Format

Send to

Choose Destination
See comment in PubMed Commons below
J Immunol. 2010 May 1;184(9):4863-70. doi: 10.4049/jimmunol.0903728. Epub 2010 Mar 26.

Central nervous system destruction mediated by glutamic acid decarboxylase-specific CD4+ T cells.

Author information

1
Department of Immunology, St. Jude Children's Research Hospital, 262 Danny Thomas Place, Memphis, TN 38105-3678, USA.

Abstract

High titers of autoantibodies against glutamic acid decarboxylase (GAD) 65 are commonly observed in patients suffering from type 1 diabetes as well as stiff-person syndrome (SPS), a disorder that affects the CNS, and a variant of SPS, progressive encephalomyelitis with rigidity and myoclonus. Although there is a considerable amount of data focusing on the role of GAD65-specific CD4(+) T cells in type 1 diabetes, little is known about their role in SPS. In this study, we show that mice possessing a monoclonal GAD65-specific CD4(+) T cell population (4B5, PA19.9G11, or PA17.9G7) develop a lethal encephalomyelitis-like disease in the absence of any other T cells or B cells. GAD65-reactive CD4(+) T cells were found throughout the CNS in direct concordance with GAD65 expression and activated microglia: proximal to the circumventricular organs at the interface between the brain parenchyma and the blood-brain barrier. In the presence of B cells, high titer anti-GAD65 autoantibodies were generated, but these had no effect on the incidence or severity of disease. In addition, GAD65-specific CD4(+) T cells isolated from the brain were activated and produced IFN-gamma. These findings suggest that GAD65-reactive CD4(+) T cells alone mediate a lethal encephalomyelitis-like disease that may serve as a useful model to study GAD65-mediated diseases of the CNS.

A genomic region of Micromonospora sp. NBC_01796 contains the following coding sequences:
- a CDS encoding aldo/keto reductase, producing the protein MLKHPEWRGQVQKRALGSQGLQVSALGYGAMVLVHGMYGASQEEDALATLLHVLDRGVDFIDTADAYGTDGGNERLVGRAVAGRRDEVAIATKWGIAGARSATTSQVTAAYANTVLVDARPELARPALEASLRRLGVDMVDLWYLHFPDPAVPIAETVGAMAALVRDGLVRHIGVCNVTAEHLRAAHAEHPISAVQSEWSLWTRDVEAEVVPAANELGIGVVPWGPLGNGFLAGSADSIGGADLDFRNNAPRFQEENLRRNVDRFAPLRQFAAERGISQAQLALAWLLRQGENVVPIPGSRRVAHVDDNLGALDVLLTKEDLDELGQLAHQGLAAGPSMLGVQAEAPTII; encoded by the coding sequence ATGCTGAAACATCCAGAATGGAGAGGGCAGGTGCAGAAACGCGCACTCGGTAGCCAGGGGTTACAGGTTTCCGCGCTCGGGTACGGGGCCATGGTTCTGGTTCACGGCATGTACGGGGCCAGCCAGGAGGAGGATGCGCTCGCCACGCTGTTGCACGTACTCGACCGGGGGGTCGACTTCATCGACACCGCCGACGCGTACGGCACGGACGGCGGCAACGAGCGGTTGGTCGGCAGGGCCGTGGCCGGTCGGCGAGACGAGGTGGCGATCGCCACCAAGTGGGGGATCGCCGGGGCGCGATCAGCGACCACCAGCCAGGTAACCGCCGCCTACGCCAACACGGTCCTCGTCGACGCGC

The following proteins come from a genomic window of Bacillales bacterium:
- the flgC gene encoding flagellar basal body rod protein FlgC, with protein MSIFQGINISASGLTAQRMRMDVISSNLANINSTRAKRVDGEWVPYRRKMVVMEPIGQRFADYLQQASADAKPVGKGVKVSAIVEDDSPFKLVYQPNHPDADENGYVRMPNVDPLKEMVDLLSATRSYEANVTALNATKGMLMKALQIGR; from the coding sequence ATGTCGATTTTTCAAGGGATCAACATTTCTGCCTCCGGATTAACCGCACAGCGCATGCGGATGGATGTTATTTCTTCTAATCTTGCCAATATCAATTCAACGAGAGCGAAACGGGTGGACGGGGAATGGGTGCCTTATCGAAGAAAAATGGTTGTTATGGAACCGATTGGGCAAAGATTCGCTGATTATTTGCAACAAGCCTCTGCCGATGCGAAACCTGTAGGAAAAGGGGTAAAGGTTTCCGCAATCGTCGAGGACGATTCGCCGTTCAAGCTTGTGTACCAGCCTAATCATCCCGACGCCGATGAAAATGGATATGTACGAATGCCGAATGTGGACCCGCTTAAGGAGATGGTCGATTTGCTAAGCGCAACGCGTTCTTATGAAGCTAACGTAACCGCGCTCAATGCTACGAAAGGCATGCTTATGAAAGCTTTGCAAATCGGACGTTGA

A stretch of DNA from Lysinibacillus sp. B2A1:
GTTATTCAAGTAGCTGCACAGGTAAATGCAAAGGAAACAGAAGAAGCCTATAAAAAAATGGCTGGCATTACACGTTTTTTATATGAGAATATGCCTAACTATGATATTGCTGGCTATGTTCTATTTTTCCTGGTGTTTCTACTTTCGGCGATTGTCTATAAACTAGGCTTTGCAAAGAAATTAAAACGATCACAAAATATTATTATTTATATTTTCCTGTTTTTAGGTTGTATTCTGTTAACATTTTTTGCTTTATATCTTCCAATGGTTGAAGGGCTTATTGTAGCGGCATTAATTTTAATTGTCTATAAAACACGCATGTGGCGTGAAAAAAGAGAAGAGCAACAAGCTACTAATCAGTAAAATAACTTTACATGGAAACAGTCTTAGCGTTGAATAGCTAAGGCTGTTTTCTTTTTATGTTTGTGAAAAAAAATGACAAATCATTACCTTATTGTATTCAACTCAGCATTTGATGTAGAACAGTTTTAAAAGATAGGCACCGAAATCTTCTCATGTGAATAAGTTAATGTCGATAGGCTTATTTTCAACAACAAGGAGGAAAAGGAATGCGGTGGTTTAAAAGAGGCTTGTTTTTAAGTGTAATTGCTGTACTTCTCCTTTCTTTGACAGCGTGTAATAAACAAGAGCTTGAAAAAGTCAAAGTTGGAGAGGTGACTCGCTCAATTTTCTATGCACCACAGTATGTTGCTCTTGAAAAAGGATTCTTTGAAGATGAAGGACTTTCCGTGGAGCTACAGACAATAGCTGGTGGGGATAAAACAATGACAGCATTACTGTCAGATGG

PMID:
20348424
PMCID:
PMC2989406
DOI:
10.4049/jimmunol.0903728
[Indexed for MEDLINE]
Free PMC Article
PubMed Commons home

PubMed Commons

0 comments
How to join PubMed Commons

    Supplemental Content

    Full text links

    Icon for HighWire Icon for PubMed Central
    Loading ...
    Support Center